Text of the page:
Chances are, if you own an older classic you’ll want to spend time fettling anyway, and that’s where sparing a thought for what the brakes are actually doing pays off. They’re essentially energy converters, using friction to change the kinetic energy from a moving car into heat. When brake drums came off the parts shelves at the factory they might well have had a coat of black paint (nothing fancy, just a black enamel straight onto the metal), so a gentle cleaning and re-application of paint will help that process.

new drum brake paint
Jesse Crosse

I usually use Hammerite satin smooth for that task because it doesn’t require primer, it’s tough enough to stay put over repeated use, and the black color helps dissipate heat. The smooth finish also helps prevent the build-up of muck, which can smother heat dissipation.

These tasks are vital to ensuring the health of your drum brakes. Let’s face it, on older braking systems you want every bit of stopping power you can squeeze out of them.


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    A good start to taking care of your drum brakes, though there is much, much more to them.

    The arc of the shoe must match the arc of the drum. Good luck finding someone with a brake shoe arcing machine, most of the machine owners have passed from breathing asbestos.

    Adjust them so they drag, drive it and adjust them again so they drag slightly.

    Always rebuild or replace wheel cylinders anytime you have cause to remove the shoes, it’s cheap insurance.

    Oil is really bad for drum brakes, whether from a front hub seal that leaks or a rear axle seal that leaks, it will cause them to prematurely lock up. It takes gallons of brake clean to even start to remove 80-90 from shoes.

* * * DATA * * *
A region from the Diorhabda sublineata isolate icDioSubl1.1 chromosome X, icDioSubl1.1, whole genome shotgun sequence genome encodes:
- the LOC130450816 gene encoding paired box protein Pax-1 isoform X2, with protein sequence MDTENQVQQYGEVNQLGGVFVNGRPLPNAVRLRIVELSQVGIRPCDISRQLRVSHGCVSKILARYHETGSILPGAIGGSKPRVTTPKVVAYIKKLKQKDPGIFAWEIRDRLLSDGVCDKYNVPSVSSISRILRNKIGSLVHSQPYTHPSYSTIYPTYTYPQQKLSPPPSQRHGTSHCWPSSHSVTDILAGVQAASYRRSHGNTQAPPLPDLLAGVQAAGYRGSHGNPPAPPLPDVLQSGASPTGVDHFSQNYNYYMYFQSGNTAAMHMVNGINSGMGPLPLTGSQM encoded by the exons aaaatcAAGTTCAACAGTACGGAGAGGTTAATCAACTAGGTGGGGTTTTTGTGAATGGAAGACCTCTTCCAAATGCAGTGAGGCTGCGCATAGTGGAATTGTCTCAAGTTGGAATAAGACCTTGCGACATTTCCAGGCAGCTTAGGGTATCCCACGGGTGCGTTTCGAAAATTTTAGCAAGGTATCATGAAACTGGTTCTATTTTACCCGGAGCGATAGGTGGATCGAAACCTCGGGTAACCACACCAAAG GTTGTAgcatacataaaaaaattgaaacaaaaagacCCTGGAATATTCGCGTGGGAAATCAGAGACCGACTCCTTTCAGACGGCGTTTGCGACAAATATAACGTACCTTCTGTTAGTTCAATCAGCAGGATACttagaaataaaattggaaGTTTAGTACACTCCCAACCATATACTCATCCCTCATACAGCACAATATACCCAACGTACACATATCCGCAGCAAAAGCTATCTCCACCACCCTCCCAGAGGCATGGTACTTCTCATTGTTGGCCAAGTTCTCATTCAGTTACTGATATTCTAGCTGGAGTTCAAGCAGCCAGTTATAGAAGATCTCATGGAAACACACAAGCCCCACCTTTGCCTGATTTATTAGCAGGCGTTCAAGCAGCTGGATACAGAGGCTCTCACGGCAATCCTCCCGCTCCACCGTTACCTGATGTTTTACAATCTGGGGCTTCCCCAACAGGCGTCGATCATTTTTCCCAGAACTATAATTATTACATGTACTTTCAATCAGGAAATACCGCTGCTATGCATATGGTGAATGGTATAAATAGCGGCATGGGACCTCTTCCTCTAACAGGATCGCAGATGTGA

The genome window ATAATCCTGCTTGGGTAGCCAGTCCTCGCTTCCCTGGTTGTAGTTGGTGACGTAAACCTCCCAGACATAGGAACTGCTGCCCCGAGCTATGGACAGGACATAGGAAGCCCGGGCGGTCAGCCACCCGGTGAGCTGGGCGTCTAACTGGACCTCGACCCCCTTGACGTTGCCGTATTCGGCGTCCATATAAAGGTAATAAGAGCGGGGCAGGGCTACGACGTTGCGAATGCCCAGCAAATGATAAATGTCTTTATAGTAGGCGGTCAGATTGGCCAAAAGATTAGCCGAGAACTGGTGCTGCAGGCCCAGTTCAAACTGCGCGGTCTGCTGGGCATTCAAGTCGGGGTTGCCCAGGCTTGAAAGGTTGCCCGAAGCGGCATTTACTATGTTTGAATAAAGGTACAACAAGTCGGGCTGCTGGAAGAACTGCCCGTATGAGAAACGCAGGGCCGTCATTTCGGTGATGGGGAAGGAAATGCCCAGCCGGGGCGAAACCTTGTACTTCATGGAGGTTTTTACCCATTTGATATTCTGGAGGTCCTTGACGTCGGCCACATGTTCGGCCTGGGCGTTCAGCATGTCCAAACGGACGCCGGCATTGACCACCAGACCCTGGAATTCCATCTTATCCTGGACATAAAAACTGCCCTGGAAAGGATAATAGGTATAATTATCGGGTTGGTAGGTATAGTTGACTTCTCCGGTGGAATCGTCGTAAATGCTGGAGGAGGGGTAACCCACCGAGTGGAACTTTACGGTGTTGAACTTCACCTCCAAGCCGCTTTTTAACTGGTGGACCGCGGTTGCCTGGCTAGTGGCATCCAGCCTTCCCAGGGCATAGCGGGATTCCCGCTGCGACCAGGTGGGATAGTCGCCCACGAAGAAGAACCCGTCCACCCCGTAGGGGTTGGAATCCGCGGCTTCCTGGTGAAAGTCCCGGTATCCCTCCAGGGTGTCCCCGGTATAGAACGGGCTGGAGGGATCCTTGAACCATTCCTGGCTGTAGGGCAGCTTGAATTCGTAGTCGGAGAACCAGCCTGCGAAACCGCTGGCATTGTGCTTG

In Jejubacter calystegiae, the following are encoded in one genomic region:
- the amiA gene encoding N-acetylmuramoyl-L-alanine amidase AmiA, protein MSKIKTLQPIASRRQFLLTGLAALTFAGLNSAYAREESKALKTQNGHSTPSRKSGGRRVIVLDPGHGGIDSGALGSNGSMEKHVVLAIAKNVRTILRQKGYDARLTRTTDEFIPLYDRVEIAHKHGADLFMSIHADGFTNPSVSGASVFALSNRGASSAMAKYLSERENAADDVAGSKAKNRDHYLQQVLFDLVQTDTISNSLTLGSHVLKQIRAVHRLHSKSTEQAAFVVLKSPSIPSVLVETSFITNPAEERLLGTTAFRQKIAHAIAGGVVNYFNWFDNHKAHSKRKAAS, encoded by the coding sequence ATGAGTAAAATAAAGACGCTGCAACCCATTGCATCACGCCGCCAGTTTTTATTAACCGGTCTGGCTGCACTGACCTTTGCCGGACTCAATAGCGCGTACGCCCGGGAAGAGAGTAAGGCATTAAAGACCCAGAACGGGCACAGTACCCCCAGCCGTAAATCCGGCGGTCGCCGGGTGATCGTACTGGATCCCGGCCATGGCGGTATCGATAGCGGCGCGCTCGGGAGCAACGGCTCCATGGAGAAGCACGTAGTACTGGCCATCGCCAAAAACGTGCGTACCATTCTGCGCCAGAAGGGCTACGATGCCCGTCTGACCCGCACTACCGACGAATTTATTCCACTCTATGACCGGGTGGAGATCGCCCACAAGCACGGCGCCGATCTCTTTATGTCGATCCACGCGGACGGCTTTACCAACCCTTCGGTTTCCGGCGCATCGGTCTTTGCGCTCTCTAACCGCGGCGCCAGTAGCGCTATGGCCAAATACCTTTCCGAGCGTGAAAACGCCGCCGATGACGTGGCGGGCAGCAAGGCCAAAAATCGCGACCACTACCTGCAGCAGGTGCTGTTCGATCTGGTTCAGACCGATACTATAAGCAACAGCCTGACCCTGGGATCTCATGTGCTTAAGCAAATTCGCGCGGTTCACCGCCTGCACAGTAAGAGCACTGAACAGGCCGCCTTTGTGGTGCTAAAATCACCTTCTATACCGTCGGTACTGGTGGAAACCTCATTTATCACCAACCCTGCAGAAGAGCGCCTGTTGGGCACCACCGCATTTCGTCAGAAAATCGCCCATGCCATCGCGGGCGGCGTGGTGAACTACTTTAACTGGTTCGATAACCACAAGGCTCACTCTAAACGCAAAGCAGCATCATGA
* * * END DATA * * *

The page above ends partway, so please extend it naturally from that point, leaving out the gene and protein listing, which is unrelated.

The short shoe always goes to the front.

    Always replace the hardware if it shows any sign of wear, especially the auto adjust cable, they’re prone to corrosion.

    The last photo looks to be an early vintage mustang with a 9” rear end

    Great points Dave! I would also add to inspect the shoe contacts pads on the backing plate. It they are gouged or grooved the shoes could get hung up and not make contact with the drum correctly making for steering pull while braking.
    While I enjoyed the authors article, he should of had more information on how to rebuild and maintain these systems.

    FYI the first inexpensive sedan to have 4 wheel disk brakes was the Renault R8, which debuted in late 1962 as a ’63 model and sold in the US for about $1800. It also had one of the first, if not the first sealed cooling system, where the radiator was filled to the top with coolant, which was fed into an expansion tank as it expanded, then pulled back into the radiator as the coolant cooled down.

    When I was in college, I was given a ’74 AMC Matador with a 401 CID V8 police package that included aluminum drum brakes in the front (strangely not power). On a monthly basis, I would jack up one side with a bottle jack and adjust the shoes on the opposite side of the car that was pulling when I braked. I did it so often I got it down to 15 minutes, whether in humid summers or lying in slush in the winter. Years later, I still have the adjusting tool. It brings back bittersweet memories of that car.

    Now there’s a classic AMC story. One of the early adopters of aluminum, but they did it on a drum brake system, instead of going to disc brakes. My family was an AMC family for a LONG time then moved on when AMC went under.